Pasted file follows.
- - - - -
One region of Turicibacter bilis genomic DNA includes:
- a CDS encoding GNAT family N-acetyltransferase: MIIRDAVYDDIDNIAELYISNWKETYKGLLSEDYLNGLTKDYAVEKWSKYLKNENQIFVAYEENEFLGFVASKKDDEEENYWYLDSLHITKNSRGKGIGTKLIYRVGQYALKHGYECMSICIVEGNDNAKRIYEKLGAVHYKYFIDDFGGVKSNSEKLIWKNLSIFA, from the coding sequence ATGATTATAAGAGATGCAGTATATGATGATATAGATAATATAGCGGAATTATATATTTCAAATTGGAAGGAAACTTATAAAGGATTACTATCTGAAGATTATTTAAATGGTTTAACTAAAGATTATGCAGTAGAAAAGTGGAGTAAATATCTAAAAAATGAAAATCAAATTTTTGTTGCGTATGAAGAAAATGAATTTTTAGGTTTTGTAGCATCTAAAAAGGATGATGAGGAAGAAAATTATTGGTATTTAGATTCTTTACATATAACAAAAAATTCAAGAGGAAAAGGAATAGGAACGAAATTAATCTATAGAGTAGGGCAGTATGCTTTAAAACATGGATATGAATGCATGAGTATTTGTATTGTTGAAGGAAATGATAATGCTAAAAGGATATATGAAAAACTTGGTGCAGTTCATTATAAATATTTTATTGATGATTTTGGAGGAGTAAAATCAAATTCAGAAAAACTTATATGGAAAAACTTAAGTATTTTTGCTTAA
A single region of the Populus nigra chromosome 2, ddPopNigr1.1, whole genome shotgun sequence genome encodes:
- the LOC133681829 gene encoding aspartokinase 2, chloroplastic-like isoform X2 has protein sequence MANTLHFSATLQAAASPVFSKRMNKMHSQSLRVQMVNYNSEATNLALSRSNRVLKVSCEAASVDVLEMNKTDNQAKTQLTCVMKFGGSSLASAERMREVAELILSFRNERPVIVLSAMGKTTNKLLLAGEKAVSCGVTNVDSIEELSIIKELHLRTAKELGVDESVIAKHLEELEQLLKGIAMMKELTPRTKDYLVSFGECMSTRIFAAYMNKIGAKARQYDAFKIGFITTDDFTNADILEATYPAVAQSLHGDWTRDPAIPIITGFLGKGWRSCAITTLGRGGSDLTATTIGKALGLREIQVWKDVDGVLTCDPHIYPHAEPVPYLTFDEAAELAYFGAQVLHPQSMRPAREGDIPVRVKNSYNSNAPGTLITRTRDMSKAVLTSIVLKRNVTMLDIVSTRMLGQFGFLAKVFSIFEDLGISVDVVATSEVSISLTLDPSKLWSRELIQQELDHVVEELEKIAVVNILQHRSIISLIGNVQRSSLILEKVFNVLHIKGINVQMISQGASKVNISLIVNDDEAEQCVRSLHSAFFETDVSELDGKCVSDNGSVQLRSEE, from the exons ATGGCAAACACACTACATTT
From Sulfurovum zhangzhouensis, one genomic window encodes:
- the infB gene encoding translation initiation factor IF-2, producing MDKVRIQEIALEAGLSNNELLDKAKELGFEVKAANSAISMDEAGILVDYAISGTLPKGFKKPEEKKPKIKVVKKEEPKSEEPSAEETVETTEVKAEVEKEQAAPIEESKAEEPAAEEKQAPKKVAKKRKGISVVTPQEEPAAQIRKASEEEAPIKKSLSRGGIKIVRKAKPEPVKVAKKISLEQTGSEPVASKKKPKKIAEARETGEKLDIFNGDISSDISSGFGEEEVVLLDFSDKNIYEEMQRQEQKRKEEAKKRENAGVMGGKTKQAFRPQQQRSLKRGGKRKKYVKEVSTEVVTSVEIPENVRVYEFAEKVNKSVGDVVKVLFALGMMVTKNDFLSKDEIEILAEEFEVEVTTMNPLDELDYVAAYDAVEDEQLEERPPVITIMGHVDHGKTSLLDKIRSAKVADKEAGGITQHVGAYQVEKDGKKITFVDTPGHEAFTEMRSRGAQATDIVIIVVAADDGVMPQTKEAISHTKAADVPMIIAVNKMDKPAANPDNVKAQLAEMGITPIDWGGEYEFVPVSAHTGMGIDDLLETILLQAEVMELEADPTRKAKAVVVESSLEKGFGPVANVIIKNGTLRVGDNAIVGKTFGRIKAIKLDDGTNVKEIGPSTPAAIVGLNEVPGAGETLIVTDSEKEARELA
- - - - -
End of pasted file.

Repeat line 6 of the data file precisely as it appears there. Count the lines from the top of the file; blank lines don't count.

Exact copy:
- the infB gene encoding translation initiation factor IF-2, producing MDKVRIQEIALEAGLSNNELLDKAKELGFEVKAANSAISMDEAGILVDYAISGTLPKGFKKPEEKKPKIKVVKKEEPKSEEPSAEETVETTEVKAEVEKEQAAPIEESKAEEPAAEEKQAPKKVAKKRKGISVVTPQEEPAAQIRKASEEEAPIKKSLSRGGIKIVRKAKPEPVKVAKKISLEQTGSEPVASKKKPKKIAEARETGEKLDIFNGDISSDISSGFGEEEVVLLDFSDKNIYEEMQRQEQKRKEEAKKRENAGVMGGKTKQAFRPQQQRSLKRGGKRKKYVKEVSTEVVTSVEIPENVRVYEFAEKVNKSVGDVVKVLFALGMMVTKNDFLSKDEIEILAEEFEVEVTTMNPLDELDYVAAYDAVEDEQLEERPPVITIMGHVDHGKTSLLDKIRSAKVADKEAGGITQHVGAYQVEKDGKKITFVDTPGHEAFTEMRSRGAQATDIVIIVVAADDGVMPQTKEAISHTKAADVPMIIAVNKMDKPAANPDNVKAQLAEMGITPIDWGGEYEFVPVSAHTGMGIDDLLETILLQAEVMELEADPTRKAKAVVVESSLEKGFGPVANVIIKNGTLRVGDNAIVGKTFGRIKAIKLDDGTNVKEIGPSTPAAIVGLNEVPGAGETLIVTDSEKEARELA